The physical therapy profession recognizes the use of evidence-based practice as central to providing high-quality care and decreasing unwarranted variation in practice.
EBP includes the integration and application of best available evidence, clinical expertise, and patient values and circumstances related to patient and client management, practice management, and health policy decision-making.
Below is how APTA has embraced the core elements of EBP as defined originally by Sackett.
- Best-Available Evidence. Although EBP encompasses more than just applying the best-available evidence, many of the concerns and barriers to using EBP revolve around finding and applying evidence from the literature.
- Clinician’s Knowledge and Skills. The knowledge and skills of the physical therapist (PT) and physical therapist assistant (PTA) are key parts of the evidence-based process. The PT’s personal scope of practice and the PTA’s personal scope of work consist of the activities undertaken for which the individual is educated, trained, and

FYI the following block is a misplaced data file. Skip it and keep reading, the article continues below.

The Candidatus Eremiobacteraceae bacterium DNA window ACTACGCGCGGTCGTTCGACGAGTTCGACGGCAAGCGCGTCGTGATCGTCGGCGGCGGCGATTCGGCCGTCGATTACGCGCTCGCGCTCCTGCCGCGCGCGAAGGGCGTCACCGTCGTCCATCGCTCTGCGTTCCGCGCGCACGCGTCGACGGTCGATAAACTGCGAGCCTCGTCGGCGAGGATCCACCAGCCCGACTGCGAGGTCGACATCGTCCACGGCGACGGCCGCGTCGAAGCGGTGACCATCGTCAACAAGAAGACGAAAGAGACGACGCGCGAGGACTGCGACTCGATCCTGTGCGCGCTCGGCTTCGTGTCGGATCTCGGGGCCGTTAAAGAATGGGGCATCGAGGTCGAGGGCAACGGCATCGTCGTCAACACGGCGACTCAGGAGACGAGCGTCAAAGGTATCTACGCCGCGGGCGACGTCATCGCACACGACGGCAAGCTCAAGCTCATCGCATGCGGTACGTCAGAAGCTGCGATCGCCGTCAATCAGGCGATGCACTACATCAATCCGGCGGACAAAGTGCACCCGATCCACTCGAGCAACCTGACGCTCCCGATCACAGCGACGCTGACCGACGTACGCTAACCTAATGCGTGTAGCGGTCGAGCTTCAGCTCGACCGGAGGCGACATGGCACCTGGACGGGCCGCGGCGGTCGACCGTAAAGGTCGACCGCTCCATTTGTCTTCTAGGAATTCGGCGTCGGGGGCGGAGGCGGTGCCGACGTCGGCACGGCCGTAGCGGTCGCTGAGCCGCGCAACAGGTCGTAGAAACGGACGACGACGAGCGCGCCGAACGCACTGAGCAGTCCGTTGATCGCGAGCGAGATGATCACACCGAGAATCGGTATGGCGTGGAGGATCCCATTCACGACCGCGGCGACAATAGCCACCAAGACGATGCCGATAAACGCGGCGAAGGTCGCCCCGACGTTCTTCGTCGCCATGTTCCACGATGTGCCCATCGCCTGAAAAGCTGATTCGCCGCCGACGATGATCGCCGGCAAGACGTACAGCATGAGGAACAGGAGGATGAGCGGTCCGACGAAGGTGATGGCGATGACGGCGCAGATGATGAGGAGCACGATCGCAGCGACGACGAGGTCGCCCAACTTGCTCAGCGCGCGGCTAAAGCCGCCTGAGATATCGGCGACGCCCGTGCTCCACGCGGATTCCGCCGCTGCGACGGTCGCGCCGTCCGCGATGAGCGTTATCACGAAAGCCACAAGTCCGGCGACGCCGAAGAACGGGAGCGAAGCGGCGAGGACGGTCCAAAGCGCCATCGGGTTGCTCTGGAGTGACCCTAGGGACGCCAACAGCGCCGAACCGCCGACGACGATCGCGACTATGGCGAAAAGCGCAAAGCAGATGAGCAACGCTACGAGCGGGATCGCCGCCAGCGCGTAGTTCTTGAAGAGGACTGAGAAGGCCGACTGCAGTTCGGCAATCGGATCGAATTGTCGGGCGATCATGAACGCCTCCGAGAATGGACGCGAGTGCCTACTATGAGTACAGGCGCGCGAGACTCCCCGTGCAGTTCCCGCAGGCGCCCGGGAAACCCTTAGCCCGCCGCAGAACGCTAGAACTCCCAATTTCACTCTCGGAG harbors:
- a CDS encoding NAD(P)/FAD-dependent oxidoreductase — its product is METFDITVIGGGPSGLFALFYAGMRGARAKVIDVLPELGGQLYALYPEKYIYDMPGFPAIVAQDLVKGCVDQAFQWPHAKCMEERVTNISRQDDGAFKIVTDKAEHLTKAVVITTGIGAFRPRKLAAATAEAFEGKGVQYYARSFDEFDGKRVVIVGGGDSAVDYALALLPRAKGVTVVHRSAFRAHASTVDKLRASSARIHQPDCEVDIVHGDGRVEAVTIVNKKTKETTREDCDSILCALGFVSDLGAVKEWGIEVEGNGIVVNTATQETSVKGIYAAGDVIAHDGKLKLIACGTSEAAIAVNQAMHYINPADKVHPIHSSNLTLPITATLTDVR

competent to perform. Using clinical decision-making and judgment is key.
- Patient’s Wants and Needs. The patient’s wants and needs are the third key part of the evidence-based process. As described in the guiding principle “Consumer-centricity” within APTA’s Vision for the Profession, the values and goals of the patient, client, or health care consumer are central to all efforts in which the physical therapy profession engages. Incorporating a patient’s cultural considerations, needs, and goals is a necessary skill in providing best-practice care. (See Cultural Competence in Physical Therapy.)
Many types of evidence and resources are available, yet a large gap remains between the synthesis of evidence and its application in clinical practice.
APTA is committed to helping PTs and PTAs develop, synthesize, and use credible evidence. Clinical practice guidelines are essential tools in this process.